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Oxford University Hospitals NHS Foundation Trust
OxPARC

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Physiotherapists

Picture of Julia Smith, Physiotherapist Picture of Jo Sheehan, Physiotherapist

Hi! We are Jo Sheehan and Julia Smith - the OxPARC physios.

Arthritis and other conditions often stop young people from being as active as before. Pain and stiffness may make it more difficult to move affected joints such as knees or wrists. This makes the muscles weaker and tire easily. And it causes someone to slow down and feel less like doing things.

It is our job to help turn this around. We work with our patients to keep them strong and active.

How can we help?

Exercise is very important for all of us. With care, exercise often eases stiffness and pain and helps to keep the body strong, flexible and moving easily.

We look at lots of things with our patients, including:

  • how they move and walk
  • how strong they are
  • how flexible or bendy they are
  • what things they find easy or difficult to do at home and at school.

We then work with our patients to come up with simple exercises that they can do at home.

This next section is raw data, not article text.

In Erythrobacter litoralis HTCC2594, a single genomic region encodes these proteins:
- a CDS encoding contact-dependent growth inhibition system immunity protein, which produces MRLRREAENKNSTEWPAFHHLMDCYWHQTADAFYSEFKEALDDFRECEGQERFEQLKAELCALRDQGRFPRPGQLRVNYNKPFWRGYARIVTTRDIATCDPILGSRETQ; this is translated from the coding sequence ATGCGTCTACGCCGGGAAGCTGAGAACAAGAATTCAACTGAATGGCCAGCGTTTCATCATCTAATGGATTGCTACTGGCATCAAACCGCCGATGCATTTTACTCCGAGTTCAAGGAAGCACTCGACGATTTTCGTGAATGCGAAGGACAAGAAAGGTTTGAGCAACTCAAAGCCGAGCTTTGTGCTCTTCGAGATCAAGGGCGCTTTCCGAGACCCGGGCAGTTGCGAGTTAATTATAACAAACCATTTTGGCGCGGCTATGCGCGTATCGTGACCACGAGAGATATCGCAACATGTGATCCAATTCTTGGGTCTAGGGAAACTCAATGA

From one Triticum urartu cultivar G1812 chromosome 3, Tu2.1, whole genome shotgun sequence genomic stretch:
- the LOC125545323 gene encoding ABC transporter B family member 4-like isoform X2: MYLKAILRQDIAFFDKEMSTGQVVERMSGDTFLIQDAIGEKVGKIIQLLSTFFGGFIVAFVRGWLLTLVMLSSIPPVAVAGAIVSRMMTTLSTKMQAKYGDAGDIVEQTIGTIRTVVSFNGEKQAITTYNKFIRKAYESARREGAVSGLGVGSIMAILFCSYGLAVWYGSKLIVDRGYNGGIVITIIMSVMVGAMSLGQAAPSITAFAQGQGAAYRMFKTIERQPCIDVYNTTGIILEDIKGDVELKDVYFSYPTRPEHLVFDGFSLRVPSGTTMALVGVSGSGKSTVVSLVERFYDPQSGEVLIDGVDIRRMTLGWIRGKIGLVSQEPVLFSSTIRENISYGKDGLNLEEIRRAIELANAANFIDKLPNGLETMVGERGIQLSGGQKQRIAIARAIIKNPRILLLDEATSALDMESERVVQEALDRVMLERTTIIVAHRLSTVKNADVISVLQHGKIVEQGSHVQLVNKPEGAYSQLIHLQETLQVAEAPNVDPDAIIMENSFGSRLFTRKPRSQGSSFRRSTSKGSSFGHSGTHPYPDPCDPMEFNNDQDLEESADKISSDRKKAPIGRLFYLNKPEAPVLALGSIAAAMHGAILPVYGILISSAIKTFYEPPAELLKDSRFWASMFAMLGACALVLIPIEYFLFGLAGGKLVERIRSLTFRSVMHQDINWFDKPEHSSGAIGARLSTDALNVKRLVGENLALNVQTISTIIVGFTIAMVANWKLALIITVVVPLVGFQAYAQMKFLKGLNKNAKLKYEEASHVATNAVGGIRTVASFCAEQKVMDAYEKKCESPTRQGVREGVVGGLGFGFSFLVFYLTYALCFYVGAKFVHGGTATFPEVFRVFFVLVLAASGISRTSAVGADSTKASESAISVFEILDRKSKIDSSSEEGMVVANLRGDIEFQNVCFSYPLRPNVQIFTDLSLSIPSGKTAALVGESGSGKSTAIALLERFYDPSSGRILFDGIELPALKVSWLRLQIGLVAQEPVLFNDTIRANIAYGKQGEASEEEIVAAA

We can also help our patients to understand how to look after their joints and muscles. For example, we can give advice on how to manage swelling or how to manage something which our patients find difficult.

More about physiotherapy

How do we fit in with the rest of the team?

Other members of the team ask us to see patients to assess and guide improvements in:

  • movement
  • strength
  • stamina
  • flexibility.

Usually we feed back to the team in clinic, or at our weekly team meetings. Please let us know if there are concerns you do not want discussed.

What happens at a physiotherapy appointment?

Usually we will see you in clinic. If we arrange to see you afterwards, the first appointment may take up to one hour. This is because we ask lots of questions. We then check things like strength, flexibility, balance and walking.

We also look at exercises to see if they might help. We go through them and there is always plenty of time to practice them.

There's also time to ask questions too.

We can give advice on things like:

  • setting goals
  • pacing activities
  • managing swelling.

Follow-up appointments are usually about 30 minutes. They are quicker because there are usually fewer questions and movements to check.

Most appointments are in the Children's Unit, which has its own waiting room.